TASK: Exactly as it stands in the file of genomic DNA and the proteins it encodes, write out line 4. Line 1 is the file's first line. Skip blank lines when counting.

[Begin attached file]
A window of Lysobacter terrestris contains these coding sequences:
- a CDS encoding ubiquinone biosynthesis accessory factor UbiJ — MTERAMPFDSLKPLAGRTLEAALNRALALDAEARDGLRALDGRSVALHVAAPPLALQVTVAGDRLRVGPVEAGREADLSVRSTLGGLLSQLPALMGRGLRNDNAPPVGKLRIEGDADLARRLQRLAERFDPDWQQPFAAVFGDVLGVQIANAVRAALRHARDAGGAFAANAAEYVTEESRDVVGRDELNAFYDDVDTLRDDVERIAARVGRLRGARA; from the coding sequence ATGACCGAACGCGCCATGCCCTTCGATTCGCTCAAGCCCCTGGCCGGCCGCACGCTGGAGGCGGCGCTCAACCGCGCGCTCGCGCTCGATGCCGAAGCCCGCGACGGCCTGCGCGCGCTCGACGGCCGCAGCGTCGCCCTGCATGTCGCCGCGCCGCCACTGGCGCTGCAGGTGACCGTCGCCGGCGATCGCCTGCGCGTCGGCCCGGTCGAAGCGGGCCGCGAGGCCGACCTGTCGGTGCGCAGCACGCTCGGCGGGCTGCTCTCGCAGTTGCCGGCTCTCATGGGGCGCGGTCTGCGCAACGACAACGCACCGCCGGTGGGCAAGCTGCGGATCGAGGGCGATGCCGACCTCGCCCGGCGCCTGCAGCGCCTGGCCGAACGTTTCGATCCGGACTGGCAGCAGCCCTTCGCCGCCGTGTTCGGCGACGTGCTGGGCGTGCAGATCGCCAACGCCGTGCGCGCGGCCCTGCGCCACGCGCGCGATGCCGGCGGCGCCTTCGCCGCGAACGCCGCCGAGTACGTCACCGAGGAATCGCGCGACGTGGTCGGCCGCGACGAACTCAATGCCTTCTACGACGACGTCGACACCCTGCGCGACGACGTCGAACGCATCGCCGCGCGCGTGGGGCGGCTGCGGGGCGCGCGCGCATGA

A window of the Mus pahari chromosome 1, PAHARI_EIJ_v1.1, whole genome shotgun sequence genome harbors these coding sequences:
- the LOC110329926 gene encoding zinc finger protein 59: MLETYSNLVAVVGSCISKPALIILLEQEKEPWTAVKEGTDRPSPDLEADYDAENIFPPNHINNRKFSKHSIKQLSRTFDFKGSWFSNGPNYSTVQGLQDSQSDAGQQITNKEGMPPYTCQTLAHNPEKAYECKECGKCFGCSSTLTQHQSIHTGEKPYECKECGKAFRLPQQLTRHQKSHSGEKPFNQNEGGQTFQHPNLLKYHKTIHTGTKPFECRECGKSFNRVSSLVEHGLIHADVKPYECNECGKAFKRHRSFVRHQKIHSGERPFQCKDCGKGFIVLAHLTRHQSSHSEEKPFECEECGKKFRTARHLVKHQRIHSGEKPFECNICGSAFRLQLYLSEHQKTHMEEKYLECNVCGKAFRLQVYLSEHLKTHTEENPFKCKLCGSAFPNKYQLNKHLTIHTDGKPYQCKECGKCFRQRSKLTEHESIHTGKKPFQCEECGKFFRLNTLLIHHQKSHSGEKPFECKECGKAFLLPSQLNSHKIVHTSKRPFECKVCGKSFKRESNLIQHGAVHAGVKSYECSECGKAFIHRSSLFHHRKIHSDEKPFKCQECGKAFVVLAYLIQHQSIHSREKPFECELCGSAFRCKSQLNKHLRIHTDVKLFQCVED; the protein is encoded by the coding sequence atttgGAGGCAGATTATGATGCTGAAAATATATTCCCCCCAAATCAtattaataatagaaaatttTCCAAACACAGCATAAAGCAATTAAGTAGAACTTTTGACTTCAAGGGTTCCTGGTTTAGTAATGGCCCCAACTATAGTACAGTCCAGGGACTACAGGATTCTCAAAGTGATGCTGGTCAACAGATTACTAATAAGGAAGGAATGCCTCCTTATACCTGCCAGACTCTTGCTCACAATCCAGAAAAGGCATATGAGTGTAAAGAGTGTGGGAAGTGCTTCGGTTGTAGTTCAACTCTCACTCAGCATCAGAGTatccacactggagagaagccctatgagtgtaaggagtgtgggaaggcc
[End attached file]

- the LOC110329926 gene encoding zinc finger protein 59: MLETYSNLVAVVGSCISKPALIILLEQEKEPWTAVKEGTDRPSPDLEADYDAENIFPPNHINNRKFSKHSIKQLSRTFDFKGSWFSNGPNYSTVQGLQDSQSDAGQQITNKEGMPPYTCQTLAHNPEKAYECKECGKCFGCSSTLTQHQSIHTGEKPYECKECGKAFRLPQQLTRHQKSHSGEKPFNQNEGGQTFQHPNLLKYHKTIHTGTKPFECRECGKSFNRVSSLVEHGLIHADVKPYECNECGKAFKRHRSFVRHQKIHSGERPFQCKDCGKGFIVLAHLTRHQSSHSEEKPFECEECGKKFRTARHLVKHQRIHSGEKPFECNICGSAFRLQLYLSEHQKTHMEEKYLECNVCGKAFRLQVYLSEHLKTHTEENPFKCKLCGSAFPNKYQLNKHLTIHTDGKPYQCKECGKCFRQRSKLTEHESIHTGKKPFQCEECGKFFRLNTLLIHHQKSHSGEKPFECKECGKAFLLPSQLNSHKIVHTSKRPFECKVCGKSFKRESNLIQHGAVHAGVKSYECSECGKAFIHRSSLFHHRKIHSDEKPFKCQECGKAFVVLAYLIQHQSIHSREKPFECELCGSAFRCKSQLNKHLRIHTDVKLFQCVED; the protein is encoded by the coding sequence atttgGAGGCAGATTATGATGCTGAAAATATATTCCCCCCAAATCAtattaataatagaaaatttTCCAAACACAGCATAAAGCAATTAAGTAGAACTTTTGACTTCAAGGGTTCCTGGTTTAGTAATGGCCCCAACTATAGTACAGTCCAGGGACTACAGGATTCTCAAAGTGATGCTGGTCAACAGATTACTAATAAGGAAGGAATGCCTCCTTATACCTGCCAGACTCTTGCTCACAATCCAGAAAAGGCATATGAGTGTAAAGAGTGTGGGAAGTGCTTCGGTTGTAGTTCAACTCTCACTCAGCATCAGAGTatccacactggagagaagccctatgagtgtaaggagtgtgggaaggcc